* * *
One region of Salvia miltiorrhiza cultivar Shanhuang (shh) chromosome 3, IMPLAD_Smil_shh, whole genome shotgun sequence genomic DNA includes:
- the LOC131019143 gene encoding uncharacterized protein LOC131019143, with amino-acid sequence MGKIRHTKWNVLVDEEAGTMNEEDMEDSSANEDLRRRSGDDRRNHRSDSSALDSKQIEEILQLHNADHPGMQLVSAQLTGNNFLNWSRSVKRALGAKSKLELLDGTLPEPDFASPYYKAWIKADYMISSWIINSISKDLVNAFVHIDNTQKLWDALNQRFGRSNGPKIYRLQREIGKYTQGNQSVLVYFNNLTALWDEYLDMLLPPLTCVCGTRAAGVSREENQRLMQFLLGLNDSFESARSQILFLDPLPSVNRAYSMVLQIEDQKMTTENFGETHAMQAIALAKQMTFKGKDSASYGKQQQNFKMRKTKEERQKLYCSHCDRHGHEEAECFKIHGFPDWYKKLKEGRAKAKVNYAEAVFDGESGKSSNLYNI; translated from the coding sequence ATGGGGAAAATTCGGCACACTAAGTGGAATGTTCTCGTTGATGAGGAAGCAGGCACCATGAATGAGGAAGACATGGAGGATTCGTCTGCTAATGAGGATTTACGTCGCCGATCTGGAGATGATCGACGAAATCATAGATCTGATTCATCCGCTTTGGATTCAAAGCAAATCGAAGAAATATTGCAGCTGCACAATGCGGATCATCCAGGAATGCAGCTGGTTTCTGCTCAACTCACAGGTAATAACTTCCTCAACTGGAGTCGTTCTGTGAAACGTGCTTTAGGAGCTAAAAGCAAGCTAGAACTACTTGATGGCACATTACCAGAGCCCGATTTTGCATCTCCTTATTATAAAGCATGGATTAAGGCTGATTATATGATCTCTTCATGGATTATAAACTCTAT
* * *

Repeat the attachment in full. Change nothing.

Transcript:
One region of Salvia miltiorrhiza cultivar Shanhuang (shh) chromosome 3, IMPLAD_Smil_shh, whole genome shotgun sequence genomic DNA includes:
- the LOC131019143 gene encoding uncharacterized protein LOC131019143, with amino-acid sequence MGKIRHTKWNVLVDEEAGTMNEEDMEDSSANEDLRRRSGDDRRNHRSDSSALDSKQIEEILQLHNADHPGMQLVSAQLTGNNFLNWSRSVKRALGAKSKLELLDGTLPEPDFASPYYKAWIKADYMISSWIINSISKDLVNAFVHIDNTQKLWDALNQRFGRSNGPKIYRLQREIGKYTQGNQSVLVYFNNLTALWDEYLDMLLPPLTCVCGTRAAGVSREENQRLMQFLLGLNDSFESARSQILFLDPLPSVNRAYSMVLQIEDQKMTTENFGETHAMQAIALAKQMTFKGKDSASYGKQQQNFKMRKTKEERQKLYCSHCDRHGHEEAECFKIHGFPDWYKKLKEGRAKAKVNYAEAVFDGESGKSSNLYNI; translated from the coding sequence ATGGGGAAAATTCGGCACACTAAGTGGAATGTTCTCGTTGATGAGGAAGCAGGCACCATGAATGAGGAAGACATGGAGGATTCGTCTGCTAATGAGGATTTACGTCGCCGATCTGGAGATGATCGACGAAATCATAGATCTGATTCATCCGCTTTGGATTCAAAGCAAATCGAAGAAATATTGCAGCTGCACAATGCGGATCATCCAGGAATGCAGCTGGTTTCTGCTCAACTCACAGGTAATAACTTCCTCAACTGGAGTCGTTCTGTGAAACGTGCTTTAGGAGCTAAAAGCAAGCTAGAACTACTTGATGGCACATTACCAGAGCCCGATTTTGCATCTCCTTATTATAAAGCATGGATTAAGGCTGATTATATGATCTCTTCATGGATTATAAACTCTAT